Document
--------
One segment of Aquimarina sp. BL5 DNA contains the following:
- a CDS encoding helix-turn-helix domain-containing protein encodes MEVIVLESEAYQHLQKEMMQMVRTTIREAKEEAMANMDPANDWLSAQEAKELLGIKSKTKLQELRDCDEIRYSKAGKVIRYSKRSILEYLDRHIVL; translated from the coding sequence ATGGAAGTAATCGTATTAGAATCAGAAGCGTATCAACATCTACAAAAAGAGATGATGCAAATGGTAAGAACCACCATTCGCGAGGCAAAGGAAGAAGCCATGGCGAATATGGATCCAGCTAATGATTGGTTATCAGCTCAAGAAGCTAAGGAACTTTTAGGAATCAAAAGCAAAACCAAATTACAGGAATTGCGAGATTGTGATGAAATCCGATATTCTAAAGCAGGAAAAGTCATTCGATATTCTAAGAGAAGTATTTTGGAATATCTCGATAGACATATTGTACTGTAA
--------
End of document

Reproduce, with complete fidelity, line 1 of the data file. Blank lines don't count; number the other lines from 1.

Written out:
One segment of Aquimarina sp. BL5 DNA contains the following: